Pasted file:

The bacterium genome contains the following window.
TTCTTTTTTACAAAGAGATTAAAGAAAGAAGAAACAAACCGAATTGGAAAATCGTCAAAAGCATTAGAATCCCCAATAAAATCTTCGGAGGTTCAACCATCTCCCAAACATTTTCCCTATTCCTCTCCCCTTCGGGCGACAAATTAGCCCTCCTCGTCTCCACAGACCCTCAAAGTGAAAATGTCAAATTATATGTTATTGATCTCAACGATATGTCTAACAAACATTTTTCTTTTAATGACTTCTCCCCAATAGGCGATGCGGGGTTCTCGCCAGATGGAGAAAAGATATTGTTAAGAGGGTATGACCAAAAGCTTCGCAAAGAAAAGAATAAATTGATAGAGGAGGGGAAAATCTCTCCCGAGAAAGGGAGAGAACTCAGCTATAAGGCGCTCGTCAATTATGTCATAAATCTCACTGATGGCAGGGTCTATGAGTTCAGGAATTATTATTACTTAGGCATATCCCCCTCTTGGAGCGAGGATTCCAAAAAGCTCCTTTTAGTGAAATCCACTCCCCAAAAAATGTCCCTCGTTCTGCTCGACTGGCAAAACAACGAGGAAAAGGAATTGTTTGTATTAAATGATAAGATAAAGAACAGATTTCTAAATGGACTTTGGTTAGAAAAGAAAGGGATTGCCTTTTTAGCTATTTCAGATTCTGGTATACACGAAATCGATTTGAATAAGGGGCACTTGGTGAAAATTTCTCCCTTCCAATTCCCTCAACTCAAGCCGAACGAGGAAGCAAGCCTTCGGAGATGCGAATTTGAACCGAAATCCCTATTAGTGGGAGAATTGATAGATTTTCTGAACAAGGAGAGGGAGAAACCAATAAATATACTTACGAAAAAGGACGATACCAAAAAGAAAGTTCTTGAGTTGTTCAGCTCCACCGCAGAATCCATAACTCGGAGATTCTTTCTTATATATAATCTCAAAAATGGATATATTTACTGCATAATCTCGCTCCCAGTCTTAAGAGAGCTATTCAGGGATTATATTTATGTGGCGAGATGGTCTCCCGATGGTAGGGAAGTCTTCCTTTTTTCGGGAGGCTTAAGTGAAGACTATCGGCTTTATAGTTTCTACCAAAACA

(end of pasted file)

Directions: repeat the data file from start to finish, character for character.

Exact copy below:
The bacterium genome contains the following window.
TTCTTTTTTACAAAGAGATTAAAGAAAGAAGAAACAAACCGAATTGGAAAATCGTCAAAAGCATTAGAATCCCCAATAAAATCTTCGGAGGTTCAACCATCTCCCAAACATTTTCCCTATTCCTCTCCCCTTCGGGCGACAAATTAGCCCTCCTCGTCTCCACAGACCCTCAAAGTGAAAATGTCAAATTATATGTTATTGATCTCAACGATATGTCTAACAAACATTTTTCTTTTAATGACTTCTCCCCAATAGGCGATGCGGGGTTCTCGCCAGATGGAGAAAAGATATTGTTAAGAGGGTATGACCAAAAGCTTCGCAAAGAAAAGAATAAATTGATAGAGGAGGGGAAAATCTCTCCCGAGAAAGGGAGAGAACTCAGCTATAAGGCGCTCGTCAATTATGTCATAAATCTCACTGATGGCAGGGTCTATGAGTTCAGGAATTATTATTACTTAGGCATATCCCCCTCTTGGAGCGAGGATTCCAAAAAGCTCCTTTTAGTGAAATCCACTCCCCAAAAAATGTCCCTCGTTCTGCTCGACTGGCAAAACAACGAGGAAAAGGAATTGTTTGTATTAAATGATAAGATAAAGAACAGATTTCTAAATGGACTTTGGTTAGAAAAGAAAGGGATTGCCTTTTTAGCTATTTCAGATTCTGGTATACACGAAATCGATTTGAATAAGGGGCACTTGGTGAAAATTTCTCCCTTCCAATTCCCTCAACTCAAGCCGAACGAGGAAGCAAGCCTTCGGAGATGCGAATTTGAACCGAAATCCCTATTAGTGGGAGAATTGATAGATTTTCTGAACAAGGAGAGGGAGAAACCAATAAATATACTTACGAAAAAGGACGATACCAAAAAGAAAGTTCTTGAGTTGTTCAGCTCCACCGCAGAATCCATAACTCGGAGATTCTTTCTTATATATAATCTCAAAAATGGATATATTTACTGCATAATCTCGCTCCCAGTCTTAAGAGAGCTATTCAGGGATTATATTTATGTGGCGAGATGGTCTCCCGATGGTAGGGAAGTCTTCCTTTTTTCGGGAGGCTTAAGTGAAGACTATCGGCTTTATAGTTTCTACCAAAACA